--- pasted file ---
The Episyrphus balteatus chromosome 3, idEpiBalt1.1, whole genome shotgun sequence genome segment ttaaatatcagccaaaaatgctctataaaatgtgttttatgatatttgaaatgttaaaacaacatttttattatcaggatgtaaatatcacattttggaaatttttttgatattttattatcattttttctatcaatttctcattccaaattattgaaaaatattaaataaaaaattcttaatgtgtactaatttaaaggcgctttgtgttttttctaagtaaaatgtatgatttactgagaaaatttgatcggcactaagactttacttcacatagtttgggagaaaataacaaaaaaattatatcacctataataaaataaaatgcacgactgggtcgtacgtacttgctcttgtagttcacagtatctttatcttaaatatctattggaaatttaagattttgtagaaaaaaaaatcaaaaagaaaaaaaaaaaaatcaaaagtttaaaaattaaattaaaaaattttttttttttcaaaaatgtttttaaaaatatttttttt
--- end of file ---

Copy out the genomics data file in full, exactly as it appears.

The Episyrphus balteatus chromosome 3, idEpiBalt1.1, whole genome shotgun sequence genome segment ttaaatatcagccaaaaatgctctataaaatgtgttttatgatatttgaaatgttaaaacaacatttttattatcaggatgtaaatatcacattttggaaatttttttgatattttattatcattttttctatcaatttctcattccaaattattgaaaaatattaaataaaaaattcttaatgtgtactaatttaaaggcgctttgtgttttttctaagtaaaatgtatgatttactgagaaaatttgatcggcactaagactttacttcacatagtttgggagaaaataacaaaaaaattatatcacctataataaaataaaatgcacgactgggtcgtacgtacttgctcttgtagttcacagtatctttatcttaaatatctattggaaatttaagattttgtagaaaaaaaaatcaaaaagaaaaaaaaaaaaatcaaaagtttaaaaattaaattaaaaaattttttttttttcaaaaatgtttttaaaaatatttttttt